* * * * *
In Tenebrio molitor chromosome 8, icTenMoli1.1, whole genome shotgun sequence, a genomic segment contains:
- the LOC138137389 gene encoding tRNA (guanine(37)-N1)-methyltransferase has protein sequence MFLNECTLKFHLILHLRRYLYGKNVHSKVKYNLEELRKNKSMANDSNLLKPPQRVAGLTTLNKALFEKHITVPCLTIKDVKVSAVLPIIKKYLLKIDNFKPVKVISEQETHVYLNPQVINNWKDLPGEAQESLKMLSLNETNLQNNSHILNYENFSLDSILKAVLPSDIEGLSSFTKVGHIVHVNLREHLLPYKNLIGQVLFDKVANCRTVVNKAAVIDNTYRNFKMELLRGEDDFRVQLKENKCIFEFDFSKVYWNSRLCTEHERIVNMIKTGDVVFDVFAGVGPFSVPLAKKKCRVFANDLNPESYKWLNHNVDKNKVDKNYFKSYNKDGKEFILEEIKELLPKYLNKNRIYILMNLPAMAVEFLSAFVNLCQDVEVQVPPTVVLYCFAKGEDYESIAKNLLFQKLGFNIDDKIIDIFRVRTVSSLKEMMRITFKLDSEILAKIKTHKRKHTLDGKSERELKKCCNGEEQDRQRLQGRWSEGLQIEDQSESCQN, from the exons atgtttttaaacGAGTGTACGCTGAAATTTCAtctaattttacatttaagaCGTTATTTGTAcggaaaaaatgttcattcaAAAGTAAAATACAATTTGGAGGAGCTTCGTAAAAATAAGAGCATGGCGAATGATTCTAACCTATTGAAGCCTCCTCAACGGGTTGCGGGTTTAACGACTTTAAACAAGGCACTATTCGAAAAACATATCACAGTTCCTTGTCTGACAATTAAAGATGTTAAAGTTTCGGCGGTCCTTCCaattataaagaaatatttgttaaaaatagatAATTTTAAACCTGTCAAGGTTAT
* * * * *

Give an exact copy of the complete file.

In Tenebrio molitor chromosome 8, icTenMoli1.1, whole genome shotgun sequence, a genomic segment contains:
- the LOC138137389 gene encoding tRNA (guanine(37)-N1)-methyltransferase has protein sequence MFLNECTLKFHLILHLRRYLYGKNVHSKVKYNLEELRKNKSMANDSNLLKPPQRVAGLTTLNKALFEKHITVPCLTIKDVKVSAVLPIIKKYLLKIDNFKPVKVISEQETHVYLNPQVINNWKDLPGEAQESLKMLSLNETNLQNNSHILNYENFSLDSILKAVLPSDIEGLSSFTKVGHIVHVNLREHLLPYKNLIGQVLFDKVANCRTVVNKAAVIDNTYRNFKMELLRGEDDFRVQLKENKCIFEFDFSKVYWNSRLCTEHERIVNMIKTGDVVFDVFAGVGPFSVPLAKKKCRVFANDLNPESYKWLNHNVDKNKVDKNYFKSYNKDGKEFILEEIKELLPKYLNKNRIYILMNLPAMAVEFLSAFVNLCQDVEVQVPPTVVLYCFAKGEDYESIAKNLLFQKLGFNIDDKIIDIFRVRTVSSLKEMMRITFKLDSEILAKIKTHKRKHTLDGKSERELKKCCNGEEQDRQRLQGRWSEGLQIEDQSESCQN, from the exons atgtttttaaacGAGTGTACGCTGAAATTTCAtctaattttacatttaagaCGTTATTTGTAcggaaaaaatgttcattcaAAAGTAAAATACAATTTGGAGGAGCTTCGTAAAAATAAGAGCATGGCGAATGATTCTAACCTATTGAAGCCTCCTCAACGGGTTGCGGGTTTAACGACTTTAAACAAGGCACTATTCGAAAAACATATCACAGTTCCTTGTCTGACAATTAAAGATGTTAAAGTTTCGGCGGTCCTTCCaattataaagaaatatttgttaaaaatagatAATTTTAAACCTGTCAAGGTTAT